After adjustiug his dress, he bowed to the
to the vast assemblage on either side cf the un
enviable station, then o:i the other, and delib
erately leaped <>ff. was h*r a moment iu mid-air,
and then engnlphed in tiie abyss beneath.—
We stood near where he struck, and for a mo
ment after he left the stage, heard not a word.
Every heart bvat with a dread suspense, and
every eye was strained to behold his rising ;
but they saw him not. for the water still eu
gulphed its victim. At length when not a
wave or sign gave further cue to hope, the
half-formed shout of joy died in'o breathing
murmurs of " He's dead !" " He's gone !" and
in a moment the vast crowd knew full weii its
truth, and turned half aside to cooct al the hor
ror that they felt. FLLS has Sam Patch, who
lmd rashly, but till now uninjured, sported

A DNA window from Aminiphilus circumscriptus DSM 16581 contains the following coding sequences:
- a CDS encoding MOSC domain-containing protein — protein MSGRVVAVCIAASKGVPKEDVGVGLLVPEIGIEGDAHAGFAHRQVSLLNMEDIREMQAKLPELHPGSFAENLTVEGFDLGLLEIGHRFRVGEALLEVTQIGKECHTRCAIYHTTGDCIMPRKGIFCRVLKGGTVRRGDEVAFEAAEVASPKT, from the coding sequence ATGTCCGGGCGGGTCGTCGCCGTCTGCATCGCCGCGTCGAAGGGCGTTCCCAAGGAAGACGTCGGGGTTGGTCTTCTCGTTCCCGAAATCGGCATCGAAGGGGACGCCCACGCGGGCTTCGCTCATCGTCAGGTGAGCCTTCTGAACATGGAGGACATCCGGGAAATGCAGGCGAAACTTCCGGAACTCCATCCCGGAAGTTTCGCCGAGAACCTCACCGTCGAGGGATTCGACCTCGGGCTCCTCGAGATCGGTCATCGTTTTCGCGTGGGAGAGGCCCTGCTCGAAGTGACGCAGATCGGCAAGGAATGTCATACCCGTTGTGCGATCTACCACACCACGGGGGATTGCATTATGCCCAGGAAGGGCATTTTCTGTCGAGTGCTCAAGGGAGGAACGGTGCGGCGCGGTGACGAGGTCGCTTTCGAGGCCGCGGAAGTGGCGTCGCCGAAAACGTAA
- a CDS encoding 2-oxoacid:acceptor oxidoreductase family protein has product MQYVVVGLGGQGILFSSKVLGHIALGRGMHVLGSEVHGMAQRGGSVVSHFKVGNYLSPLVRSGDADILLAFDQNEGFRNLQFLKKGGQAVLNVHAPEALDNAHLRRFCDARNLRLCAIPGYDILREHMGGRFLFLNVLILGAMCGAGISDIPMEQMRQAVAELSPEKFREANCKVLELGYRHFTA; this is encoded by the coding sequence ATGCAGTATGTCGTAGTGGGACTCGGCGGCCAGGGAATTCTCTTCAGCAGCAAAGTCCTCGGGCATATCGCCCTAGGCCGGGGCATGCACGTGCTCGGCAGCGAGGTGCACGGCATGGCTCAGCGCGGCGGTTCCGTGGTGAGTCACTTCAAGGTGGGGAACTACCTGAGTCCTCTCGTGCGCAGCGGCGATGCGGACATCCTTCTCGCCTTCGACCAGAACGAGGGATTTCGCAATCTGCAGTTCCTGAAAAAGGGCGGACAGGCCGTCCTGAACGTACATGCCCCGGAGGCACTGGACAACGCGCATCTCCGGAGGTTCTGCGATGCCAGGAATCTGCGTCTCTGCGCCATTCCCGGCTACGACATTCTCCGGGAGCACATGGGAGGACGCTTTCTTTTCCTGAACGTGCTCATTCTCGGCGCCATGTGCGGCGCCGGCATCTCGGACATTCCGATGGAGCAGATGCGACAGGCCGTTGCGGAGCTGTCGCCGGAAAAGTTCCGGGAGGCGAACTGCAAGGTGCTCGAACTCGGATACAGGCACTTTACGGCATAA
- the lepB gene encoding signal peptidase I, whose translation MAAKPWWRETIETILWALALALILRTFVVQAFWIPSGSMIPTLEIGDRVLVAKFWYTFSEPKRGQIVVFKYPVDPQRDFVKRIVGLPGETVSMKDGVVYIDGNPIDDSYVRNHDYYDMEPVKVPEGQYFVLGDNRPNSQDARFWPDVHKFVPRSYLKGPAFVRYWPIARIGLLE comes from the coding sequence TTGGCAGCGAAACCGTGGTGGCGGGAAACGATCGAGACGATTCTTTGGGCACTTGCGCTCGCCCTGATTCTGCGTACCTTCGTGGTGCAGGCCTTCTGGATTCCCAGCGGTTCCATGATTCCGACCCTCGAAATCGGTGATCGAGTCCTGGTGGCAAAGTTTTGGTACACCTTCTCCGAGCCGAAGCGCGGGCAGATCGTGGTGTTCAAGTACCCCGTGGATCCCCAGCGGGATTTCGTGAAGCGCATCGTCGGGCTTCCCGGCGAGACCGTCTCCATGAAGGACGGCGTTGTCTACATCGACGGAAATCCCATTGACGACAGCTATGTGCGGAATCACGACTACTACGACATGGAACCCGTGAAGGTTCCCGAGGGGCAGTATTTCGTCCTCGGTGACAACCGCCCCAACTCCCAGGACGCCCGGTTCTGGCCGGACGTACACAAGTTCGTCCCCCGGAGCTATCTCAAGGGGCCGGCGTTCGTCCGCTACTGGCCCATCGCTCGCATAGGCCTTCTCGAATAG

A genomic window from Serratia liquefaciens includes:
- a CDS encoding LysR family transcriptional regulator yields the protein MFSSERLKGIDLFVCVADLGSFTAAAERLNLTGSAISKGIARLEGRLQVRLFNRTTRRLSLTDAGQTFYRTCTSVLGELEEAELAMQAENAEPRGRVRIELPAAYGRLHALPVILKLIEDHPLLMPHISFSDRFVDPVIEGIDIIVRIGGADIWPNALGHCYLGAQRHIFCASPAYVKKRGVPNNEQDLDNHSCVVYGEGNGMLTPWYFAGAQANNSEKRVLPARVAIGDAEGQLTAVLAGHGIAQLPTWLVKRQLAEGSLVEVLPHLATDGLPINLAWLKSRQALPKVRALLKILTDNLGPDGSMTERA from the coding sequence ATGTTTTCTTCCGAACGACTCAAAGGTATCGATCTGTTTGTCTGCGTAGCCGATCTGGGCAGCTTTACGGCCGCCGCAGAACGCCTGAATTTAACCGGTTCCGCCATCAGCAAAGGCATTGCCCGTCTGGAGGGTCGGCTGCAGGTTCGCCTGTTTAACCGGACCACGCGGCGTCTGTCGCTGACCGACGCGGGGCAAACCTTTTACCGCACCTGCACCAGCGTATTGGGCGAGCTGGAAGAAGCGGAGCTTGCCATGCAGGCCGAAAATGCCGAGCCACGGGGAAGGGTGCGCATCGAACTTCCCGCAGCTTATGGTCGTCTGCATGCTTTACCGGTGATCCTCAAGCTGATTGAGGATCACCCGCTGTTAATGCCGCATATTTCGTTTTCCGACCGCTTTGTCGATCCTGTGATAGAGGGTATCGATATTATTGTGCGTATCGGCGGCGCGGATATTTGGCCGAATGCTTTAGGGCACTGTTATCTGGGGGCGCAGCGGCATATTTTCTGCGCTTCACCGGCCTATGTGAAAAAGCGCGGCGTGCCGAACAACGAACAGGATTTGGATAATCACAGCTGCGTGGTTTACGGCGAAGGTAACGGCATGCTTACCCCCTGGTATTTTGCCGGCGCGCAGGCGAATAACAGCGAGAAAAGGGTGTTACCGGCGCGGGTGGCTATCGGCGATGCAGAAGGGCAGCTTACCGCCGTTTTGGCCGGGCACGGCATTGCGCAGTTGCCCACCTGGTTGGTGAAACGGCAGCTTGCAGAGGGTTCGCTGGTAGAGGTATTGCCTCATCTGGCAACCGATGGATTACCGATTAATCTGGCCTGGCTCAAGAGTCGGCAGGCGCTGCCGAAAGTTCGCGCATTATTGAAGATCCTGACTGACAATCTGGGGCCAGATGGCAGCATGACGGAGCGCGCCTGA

with the law of nature, given us an example
that vain and mortal man may not trifle with
bounds prescribed by an omnipotent God.—
The body has not yet been found.— G\n.
LlFE. —Life bears on us like a stream or
m'ghty river Our boat at first glides down
the narrow chrome!—through the playful mnr
muring of the little grassy borders. The
tree* shed their blossoms over our young
heads : we are happy in hope, and we gra-p
eagerly at the beauti'n! around us, bnt the
stream hnrriv.* on. and still our hands arc cmp
ty. Oar course in youth and manhood is
a! -ng a wilder and deeper flood, and amid ob
jects more -trkirg and magnificent. We are
animated at the moving pictures and the en
joyment and industry passing ns ; we ure ex
cited at some short lived disappointment